Lessons from the Cuban Missile Crisis for the Malankara Orthodox Synod

The synod of the Malankara Orthodox Church is meeting on Wednesday (May 23), where a decision on the response to the visiting Patriarch’s letter to the Catholicos calling for direct talks, is likely to be taken. The faithful across the divide who hope for unity, especially members of families which have suffered for generations due to direct and indirect involvement in litigation and other disputes, are hoping that the synod will take a positive decision on holding talks. 

At the same time, the faithful are aware that there are extremists on the prowl, more so among the Jacobites, eager to create rifts and promote misunderstandings. At the moment, they are trying to blow out of proportion, certain poor choice of words made by Patriarch Aphrem II at Tuesday’s press conference following the Jacobite synod meet in Puthencruz. By blowing up these comments, they hope that the Malankara Orthodox Church will be provoked into ruling out any talks with the Patriarch. Through this one move, the Jacobite extremists who are now in a legal cul-de-sac, hope to once again revive their fortunes by legal adventurism on the one hand, and holding the Patriarch hostage on the other.
Let us now analyze what the Patriarch said.  In response to a provocative question by a reporter whether he would enter Parumala St Peter and Paul Church, the Patriarch said: “I just came by a fact that the Parumala property is in the name of the Patriarch for a long time. But I am not here to claim it. I am not here to create misunderstanding. But Parumala (he meant St Gregorios of Parumala) is a saint that we all love and respect, and seek intercession. And I have been there many times, not as a Patriarch, but as a Metropolitan.”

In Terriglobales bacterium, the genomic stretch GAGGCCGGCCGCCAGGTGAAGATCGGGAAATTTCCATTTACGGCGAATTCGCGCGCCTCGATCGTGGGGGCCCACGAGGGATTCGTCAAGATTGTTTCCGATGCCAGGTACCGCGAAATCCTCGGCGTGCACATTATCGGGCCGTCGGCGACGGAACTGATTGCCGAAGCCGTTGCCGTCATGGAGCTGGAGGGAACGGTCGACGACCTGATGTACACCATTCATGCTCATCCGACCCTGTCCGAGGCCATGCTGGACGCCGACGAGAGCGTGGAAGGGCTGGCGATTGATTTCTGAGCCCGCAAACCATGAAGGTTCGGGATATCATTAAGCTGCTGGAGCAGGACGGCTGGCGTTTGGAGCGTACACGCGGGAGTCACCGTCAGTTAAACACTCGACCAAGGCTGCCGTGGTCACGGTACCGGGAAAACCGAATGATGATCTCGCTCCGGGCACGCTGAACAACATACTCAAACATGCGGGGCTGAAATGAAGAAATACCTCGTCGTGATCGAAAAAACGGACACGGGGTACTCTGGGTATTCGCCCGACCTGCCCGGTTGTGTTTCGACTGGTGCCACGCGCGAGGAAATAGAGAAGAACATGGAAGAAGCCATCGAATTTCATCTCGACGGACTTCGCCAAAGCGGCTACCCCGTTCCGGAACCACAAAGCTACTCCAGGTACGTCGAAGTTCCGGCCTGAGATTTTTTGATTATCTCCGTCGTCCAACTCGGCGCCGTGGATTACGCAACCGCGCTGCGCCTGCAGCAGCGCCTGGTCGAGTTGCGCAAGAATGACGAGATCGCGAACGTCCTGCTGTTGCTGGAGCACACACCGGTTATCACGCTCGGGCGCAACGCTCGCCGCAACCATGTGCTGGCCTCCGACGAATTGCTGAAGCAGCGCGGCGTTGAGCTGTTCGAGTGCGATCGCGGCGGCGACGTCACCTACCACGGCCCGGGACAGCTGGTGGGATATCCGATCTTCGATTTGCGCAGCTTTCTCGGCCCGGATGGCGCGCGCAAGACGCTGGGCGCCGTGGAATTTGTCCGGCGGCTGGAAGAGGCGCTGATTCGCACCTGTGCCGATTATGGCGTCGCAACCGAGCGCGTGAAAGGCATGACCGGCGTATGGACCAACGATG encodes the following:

It is clear that he was misinformed. There was never any doubt, and never will be on the legality of the ownership of Parumala St Peter and Paul’s Church, which is a pilgrim center of renown since Saint Gregorios is entombed there. So there is zero room for any fresh controversy there.

In my view, the Orthodox Synod at its meeting should focus on the actions of the Patriarch in the run-up and during his visit to India than on a few poorly chosen words. First, he framed his visit as a response to the invite by the Metropolitan of the Simhasana Churches. The Simhasana or thronal parishes are those parishes in India which the Supreme Court in 1997 has accepted to be under the Patriarch’s administrative control. Second, he made it clear through statements and actions that he will not enter any of the 1,064 parishes which are legally to be administered by the 1934 constitution as per the July 3, 2017, verdict of the Supreme Court. Third, he addressed the Catholicos as “His Holiness” in his letter, which de facto attests to the Syriac Church recognizing the autocephaly and independence of the Malankara Orthodox Church. Fourth, though the visit was planned at short notice, he co-ordinated with the Kerala Chief Minister’s office, and kept it informed since the Chief Minister had previously written to the Patriarch, inviting him to take the lead in holding peace negotiations. 

 Story of Two Letters from Khrushchev

Some may say that it is not apt to draw a lesson from 20th century political history because these are  matters of faith and the debates and disputes involve differences over theological interpretations as well. But nevertheless since the dispute has a temporal side to it and affects the wellbeing of every Church member, let us look to history to draw some lessons.